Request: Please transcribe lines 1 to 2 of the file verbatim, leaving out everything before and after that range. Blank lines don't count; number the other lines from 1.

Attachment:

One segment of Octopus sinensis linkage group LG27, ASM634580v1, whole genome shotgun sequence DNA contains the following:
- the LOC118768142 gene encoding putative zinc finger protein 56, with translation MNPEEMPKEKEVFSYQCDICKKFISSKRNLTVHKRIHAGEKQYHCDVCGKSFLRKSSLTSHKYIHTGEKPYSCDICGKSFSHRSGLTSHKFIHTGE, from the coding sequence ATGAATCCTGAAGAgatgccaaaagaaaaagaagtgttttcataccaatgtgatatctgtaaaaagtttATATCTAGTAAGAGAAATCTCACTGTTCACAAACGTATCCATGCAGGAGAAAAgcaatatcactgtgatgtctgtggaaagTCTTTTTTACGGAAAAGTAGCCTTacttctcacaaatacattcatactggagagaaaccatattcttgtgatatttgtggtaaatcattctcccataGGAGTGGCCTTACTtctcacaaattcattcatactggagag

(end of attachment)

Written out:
One segment of Octopus sinensis linkage group LG27, ASM634580v1, whole genome shotgun sequence DNA contains the following:
- the LOC118768142 gene encoding putative zinc finger protein 56, with translation MNPEEMPKEKEVFSYQCDICKKFISSKRNLTVHKRIHAGEKQYHCDVCGKSFLRKSSLTSHKYIHTGEKPYSCDICGKSFSHRSGLTSHKFIHTGE, from the coding sequence ATGAATCCTGAAGAgatgccaaaagaaaaagaagtgttttcataccaatgtgatatctgtaaaaagtttATATCTAGTAAGAGAAATCTCACTGTTCACAAACGTATCCATGCAGGAGAAAAgcaatatcactgtgatgtctgtggaaagTCTTTTTTACGGAAAAGTAGCCTTacttctcacaaatacattcatactggagagaaaccatattcttgtgatatttgtggtaaatcattctcccataGGAGTGGCCTTACTtctcacaaattcattcatactggagag